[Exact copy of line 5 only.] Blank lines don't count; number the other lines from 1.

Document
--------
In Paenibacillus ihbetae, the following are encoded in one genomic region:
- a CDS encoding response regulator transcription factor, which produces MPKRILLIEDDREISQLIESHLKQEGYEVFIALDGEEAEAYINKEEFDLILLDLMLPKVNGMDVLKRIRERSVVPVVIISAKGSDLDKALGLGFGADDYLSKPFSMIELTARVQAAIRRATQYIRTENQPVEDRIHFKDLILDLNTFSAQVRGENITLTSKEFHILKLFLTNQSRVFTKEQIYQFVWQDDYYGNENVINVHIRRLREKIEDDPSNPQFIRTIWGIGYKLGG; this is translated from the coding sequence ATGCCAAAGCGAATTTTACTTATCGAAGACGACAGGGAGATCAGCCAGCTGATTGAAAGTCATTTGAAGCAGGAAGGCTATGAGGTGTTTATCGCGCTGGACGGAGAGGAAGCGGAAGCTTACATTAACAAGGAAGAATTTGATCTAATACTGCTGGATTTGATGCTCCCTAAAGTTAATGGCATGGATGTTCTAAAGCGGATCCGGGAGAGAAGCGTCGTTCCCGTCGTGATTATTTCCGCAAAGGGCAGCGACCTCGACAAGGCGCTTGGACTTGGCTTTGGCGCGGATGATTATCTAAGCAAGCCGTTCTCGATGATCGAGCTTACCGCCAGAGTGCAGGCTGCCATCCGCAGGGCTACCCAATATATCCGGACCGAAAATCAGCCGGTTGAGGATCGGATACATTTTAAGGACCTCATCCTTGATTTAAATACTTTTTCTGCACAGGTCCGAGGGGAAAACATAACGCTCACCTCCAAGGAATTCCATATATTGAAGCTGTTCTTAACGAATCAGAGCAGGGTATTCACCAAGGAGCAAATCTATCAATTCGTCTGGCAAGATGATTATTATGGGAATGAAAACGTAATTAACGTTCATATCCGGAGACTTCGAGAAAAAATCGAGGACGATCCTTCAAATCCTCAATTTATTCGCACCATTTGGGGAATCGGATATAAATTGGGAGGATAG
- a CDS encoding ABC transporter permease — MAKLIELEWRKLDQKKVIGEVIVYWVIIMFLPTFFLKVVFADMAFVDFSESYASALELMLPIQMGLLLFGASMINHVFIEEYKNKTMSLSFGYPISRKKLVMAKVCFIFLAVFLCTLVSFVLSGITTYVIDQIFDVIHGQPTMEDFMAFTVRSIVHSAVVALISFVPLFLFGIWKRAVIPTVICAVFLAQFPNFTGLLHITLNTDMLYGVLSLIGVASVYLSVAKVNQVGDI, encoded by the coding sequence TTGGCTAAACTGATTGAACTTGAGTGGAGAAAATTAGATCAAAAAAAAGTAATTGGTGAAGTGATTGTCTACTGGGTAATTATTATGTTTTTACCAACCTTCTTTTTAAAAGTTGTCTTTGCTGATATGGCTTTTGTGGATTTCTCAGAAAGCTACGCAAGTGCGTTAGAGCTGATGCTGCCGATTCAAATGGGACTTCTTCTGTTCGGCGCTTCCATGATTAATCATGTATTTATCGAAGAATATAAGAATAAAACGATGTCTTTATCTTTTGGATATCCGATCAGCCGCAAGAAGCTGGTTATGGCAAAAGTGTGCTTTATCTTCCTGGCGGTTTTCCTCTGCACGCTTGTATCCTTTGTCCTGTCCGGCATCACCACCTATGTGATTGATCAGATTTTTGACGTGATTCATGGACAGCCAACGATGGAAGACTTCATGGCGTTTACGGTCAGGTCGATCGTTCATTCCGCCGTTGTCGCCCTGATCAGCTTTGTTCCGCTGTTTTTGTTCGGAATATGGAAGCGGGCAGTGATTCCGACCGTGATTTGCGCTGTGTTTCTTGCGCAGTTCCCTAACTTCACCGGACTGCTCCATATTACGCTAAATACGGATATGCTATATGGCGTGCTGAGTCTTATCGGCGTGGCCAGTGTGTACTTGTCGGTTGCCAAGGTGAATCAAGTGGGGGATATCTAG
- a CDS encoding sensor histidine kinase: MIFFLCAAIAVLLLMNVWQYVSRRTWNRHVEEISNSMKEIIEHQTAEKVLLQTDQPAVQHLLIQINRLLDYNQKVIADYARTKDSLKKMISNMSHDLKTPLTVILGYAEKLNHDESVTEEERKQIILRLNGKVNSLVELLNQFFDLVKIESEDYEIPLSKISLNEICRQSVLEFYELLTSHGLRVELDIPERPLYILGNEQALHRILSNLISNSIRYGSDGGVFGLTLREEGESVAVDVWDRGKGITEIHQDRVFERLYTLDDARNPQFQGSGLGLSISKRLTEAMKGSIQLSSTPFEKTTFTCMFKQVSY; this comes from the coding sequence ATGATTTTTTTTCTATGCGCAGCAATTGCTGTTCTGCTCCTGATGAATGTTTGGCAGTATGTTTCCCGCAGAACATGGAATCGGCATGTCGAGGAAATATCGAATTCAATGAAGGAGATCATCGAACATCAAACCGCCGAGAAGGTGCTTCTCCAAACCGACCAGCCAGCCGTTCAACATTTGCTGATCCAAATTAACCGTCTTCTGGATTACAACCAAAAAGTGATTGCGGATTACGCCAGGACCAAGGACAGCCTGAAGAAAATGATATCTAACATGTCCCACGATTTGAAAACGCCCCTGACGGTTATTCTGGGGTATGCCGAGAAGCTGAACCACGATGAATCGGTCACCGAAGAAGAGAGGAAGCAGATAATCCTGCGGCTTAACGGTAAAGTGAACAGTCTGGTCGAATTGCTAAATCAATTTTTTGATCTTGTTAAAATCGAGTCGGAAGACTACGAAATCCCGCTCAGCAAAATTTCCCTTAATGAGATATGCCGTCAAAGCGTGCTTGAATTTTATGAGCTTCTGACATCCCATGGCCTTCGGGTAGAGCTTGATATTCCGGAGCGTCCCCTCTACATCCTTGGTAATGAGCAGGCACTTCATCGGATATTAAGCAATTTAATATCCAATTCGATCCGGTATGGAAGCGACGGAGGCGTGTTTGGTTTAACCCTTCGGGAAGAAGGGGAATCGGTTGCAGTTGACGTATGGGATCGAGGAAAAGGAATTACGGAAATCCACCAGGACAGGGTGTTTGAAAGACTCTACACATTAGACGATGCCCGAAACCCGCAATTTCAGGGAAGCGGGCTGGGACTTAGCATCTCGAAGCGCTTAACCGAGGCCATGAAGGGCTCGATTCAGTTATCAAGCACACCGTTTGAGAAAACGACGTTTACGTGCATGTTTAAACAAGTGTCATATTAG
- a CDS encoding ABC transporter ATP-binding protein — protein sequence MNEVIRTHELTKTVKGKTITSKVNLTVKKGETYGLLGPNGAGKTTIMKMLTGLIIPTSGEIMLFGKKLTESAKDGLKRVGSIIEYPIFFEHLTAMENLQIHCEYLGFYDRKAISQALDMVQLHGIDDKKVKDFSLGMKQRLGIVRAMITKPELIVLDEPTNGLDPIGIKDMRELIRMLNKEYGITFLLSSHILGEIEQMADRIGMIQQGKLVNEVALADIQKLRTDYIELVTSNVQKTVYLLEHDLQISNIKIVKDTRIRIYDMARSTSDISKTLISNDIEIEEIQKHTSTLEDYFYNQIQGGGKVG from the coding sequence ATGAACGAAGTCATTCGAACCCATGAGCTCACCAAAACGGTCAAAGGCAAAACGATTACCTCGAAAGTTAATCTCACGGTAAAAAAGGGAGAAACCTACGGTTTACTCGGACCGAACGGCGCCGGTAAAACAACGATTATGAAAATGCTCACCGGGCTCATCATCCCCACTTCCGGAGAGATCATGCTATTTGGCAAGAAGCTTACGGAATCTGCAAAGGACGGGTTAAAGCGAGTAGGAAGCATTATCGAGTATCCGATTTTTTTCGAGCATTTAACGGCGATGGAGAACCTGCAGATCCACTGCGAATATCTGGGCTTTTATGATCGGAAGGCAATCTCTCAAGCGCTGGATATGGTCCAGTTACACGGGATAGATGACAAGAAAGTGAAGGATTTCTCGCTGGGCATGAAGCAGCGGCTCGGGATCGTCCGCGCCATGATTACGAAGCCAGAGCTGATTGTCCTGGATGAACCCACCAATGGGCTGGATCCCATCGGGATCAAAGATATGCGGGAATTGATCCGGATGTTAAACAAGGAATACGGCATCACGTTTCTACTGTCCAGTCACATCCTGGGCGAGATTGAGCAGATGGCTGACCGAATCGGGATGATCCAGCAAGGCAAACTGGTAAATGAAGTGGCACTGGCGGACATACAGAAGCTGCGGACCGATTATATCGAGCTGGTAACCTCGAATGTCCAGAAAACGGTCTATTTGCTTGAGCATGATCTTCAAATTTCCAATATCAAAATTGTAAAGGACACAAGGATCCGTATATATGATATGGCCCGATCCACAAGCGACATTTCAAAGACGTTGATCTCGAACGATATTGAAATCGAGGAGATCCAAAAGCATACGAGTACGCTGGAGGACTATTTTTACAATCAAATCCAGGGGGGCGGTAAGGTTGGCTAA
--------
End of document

- a CDS encoding ABC transporter ATP-binding protein — protein sequence MNEVIRTHELTKTVKGKTITSKVNLTVKKGETYGLLGPNGAGKTTIMKMLTGLIIPTSGEIMLFGKKLTESAKDGLKRVGSIIEYPIFFEHLTAMENLQIHCEYLGFYDRKAISQALDMVQLHGIDDKKVKDFSLGMKQRLGIVRAMITKPELIVLDEPTNGLDPIGIKDMRELIRMLNKEYGITFLLSSHILGEIEQMADRIGMIQQGKLVNEVALADIQKLRTDYIELVTSNVQKTVYLLEHDLQISNIKIVKDTRIRIYDMARSTSDISKTLISNDIEIEEIQKHTSTLEDYFYNQIQGGGKVG from the coding sequence ATGAACGAAGTCATTCGAACCCATGAGCTCACCAAAACGGTCAAAGGCAAAACGATTACCTCGAAAGTTAATCTCACGGTAAAAAAGGGAGAAACCTACGGTTTACTCGGACCGAACGGCGCCGGTAAAACAACGATTATGAAAATGCTCACCGGGCTCATCATCCCCACTTCCGGAGAGATCATGCTATTTGGCAAGAAGCTTACGGAATCTGCAAAGGACGGGTTAAAGCGAGTAGGAAGCATTATCGAGTATCCGATTTTTTTCGAGCATTTAACGGCGATGGAGAACCTGCAGATCCACTGCGAATATCTGGGCTTTTATGATCGGAAGGCAATCTCTCAAGCGCTGGATATGGTCCAGTTACACGGGATAGATGACAAGAAAGTGAAGGATTTCTCGCTGGGCATGAAGCAGCGGCTCGGGATCGTCCGCGCCATGATTACGAAGCCAGAGCTGATTGTCCTGGATGAACCCACCAATGGGCTGGATCCCATCGGGATCAAAGATATGCGGGAATTGATCCGGATGTTAAACAAGGAATACGGCATCACGTTTCTACTGTCCAGTCACATCCTGGGCGAGATTGAGCAGATGGCTGACCGAATCGGGATGATCCAGCAAGGCAAACTGGTAAATGAAGTGGCACTGGCGGACATACAGAAGCTGCGGACCGATTATATCGAGCTGGTAACCTCGAATGTCCAGAAAACGGTCTATTTGCTTGAGCATGATCTTCAAATTTCCAATATCAAAATTGTAAAGGACACAAGGATCCGTATATATGATATGGCCCGATCCACAAGCGACATTTCAAAGACGTTGATCTCGAACGATATTGAAATCGAGGAGATCCAAAAGCATACGAGTACGCTGGAGGACTATTTTTACAATCAAATCCAGGGGGGCGGTAAGGTTGGCTAA